Timothy Diette Associate Dean of the Williams School and Harry E. and Mary Jayne W. Redenbaugh Term Associate Professor of Economics
Professor Diette joined the Williams School faculty in 2004 as a visiting professor and as a tenure-track faculty member in 2006. Professor Diette had previous experience working in the Finance Departments at Bank of America and Wachovia followed by a stint as an Economist for the North Carolina Department of Revenue. He teaches courses in Economics of Education and Health Economics. Outside of the Economics Department, Professor Diette is also a faculty member of the Africana Studies Program and the Shepherd Poverty Program. He also advises students in the Education Policy Minor. He has been a Visiting Research Scholar at The Melbourne Institute of Applied Economics and Social Research in the Faculty of Business and Economics at the University of Melbourne and a Visiting Research Fellow with The Research Network on Racial and Ethnic Inequality in the Social Science Research Institute at Duke University.
Professor Diette conducts research on a range of issues related to the development and maintenance of human capital. Examples of recent research includes the influence of school composition on future life outcomes, the effect of immigrant students on native born students, the role of class size on student achievement, analyzing effects of charitable giving incentives, connections between traumas and well-being, and understanding access to rigorous courses within and across schools. He testified before a Canadian House of Commons committee regarding poverty reduction strategies and the adverse psychological consequences of exposure to unemployment. He has presented work at conferences sponsored by the American Economic Association, Southern Economic Association, Association for Public Policy Analysis and Management, the Association for Education Finance and Policy, and the European Society for Population Economics. Outside of the university, he is a school board member for the Lexington City Schools.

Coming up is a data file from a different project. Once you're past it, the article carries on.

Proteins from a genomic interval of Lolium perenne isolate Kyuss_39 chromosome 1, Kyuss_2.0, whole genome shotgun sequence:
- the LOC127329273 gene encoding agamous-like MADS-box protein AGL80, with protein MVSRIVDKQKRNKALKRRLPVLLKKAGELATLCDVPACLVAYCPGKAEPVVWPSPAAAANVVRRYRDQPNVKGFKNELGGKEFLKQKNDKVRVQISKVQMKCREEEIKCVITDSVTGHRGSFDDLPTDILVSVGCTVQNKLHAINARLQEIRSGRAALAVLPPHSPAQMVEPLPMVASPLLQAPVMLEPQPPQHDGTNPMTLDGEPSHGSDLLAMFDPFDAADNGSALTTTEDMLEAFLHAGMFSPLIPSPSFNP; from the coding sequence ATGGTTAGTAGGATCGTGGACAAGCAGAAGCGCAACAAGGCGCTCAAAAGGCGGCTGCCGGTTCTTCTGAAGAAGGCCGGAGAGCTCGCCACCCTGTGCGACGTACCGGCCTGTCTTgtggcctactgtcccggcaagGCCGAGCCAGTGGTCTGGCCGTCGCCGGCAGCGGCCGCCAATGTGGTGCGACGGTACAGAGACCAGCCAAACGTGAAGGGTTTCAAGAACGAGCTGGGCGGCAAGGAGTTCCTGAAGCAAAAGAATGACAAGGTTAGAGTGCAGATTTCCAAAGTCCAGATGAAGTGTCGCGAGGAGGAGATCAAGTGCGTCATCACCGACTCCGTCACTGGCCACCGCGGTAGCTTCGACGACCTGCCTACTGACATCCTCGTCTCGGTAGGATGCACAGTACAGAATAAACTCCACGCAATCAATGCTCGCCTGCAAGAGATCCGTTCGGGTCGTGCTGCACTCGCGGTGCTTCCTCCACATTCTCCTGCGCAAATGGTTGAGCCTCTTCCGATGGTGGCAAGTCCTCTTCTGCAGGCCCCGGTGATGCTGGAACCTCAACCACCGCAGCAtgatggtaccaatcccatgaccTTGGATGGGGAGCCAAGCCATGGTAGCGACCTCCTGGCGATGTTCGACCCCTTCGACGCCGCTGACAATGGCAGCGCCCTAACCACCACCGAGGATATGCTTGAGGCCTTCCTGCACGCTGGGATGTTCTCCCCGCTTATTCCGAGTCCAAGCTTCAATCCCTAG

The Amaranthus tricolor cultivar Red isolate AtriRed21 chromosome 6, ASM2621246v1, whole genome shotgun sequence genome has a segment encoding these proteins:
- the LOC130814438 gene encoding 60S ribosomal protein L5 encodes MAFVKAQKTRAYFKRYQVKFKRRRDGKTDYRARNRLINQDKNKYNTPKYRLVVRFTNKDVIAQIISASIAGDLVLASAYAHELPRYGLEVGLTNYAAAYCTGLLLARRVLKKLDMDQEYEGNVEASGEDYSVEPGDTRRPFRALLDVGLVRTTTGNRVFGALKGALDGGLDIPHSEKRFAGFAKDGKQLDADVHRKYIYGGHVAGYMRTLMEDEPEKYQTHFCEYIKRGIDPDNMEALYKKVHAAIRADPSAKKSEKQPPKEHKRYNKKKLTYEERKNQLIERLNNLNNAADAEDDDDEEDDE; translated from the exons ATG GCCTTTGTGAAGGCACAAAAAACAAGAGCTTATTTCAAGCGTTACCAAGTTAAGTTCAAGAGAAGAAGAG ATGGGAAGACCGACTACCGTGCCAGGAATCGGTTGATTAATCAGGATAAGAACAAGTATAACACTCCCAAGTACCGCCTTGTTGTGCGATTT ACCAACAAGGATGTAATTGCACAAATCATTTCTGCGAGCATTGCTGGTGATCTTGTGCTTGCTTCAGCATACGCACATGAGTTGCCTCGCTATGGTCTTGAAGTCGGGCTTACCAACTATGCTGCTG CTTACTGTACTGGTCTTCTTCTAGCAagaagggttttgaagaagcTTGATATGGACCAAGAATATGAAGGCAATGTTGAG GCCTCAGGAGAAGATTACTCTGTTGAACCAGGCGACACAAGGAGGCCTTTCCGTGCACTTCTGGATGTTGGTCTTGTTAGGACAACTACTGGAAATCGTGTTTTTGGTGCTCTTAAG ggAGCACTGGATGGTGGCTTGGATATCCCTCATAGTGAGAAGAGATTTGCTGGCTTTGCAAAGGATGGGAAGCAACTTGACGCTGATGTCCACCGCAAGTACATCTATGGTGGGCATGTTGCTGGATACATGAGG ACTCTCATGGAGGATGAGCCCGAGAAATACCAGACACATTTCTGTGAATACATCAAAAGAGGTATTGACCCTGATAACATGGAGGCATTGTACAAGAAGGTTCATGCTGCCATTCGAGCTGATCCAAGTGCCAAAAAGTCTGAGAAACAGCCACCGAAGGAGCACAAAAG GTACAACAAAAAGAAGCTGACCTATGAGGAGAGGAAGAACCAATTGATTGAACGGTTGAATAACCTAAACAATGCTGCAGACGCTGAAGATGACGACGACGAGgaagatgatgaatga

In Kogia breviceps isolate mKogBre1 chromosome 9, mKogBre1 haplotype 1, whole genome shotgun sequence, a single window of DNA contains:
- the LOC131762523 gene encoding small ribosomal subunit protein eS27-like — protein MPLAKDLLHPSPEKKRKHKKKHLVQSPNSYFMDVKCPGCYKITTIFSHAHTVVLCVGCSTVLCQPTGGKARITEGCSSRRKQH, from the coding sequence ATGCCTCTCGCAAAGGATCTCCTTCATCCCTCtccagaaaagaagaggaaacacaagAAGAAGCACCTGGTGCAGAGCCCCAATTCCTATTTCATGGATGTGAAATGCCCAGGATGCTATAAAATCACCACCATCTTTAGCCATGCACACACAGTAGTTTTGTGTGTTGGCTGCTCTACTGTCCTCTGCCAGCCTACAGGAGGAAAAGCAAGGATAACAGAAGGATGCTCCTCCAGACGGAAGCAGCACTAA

Ph.D., University of North Carolina at Chapel Hill (2005)
M.S., University of North Carolina at Chapel Hill (1999)
B.A. in Economics and History, University of Vermont (1995) (Summa Cum Laude, Phi Beta Kappa)
Economics of Education
Economic Education and Teaching of Economics
Economics 101: Principles of Microeconomics
Economics 234: Urban Education: Poverty, Ethnicity, and Policy
Economics 236: Economics of Education
Economics 237: Health Economics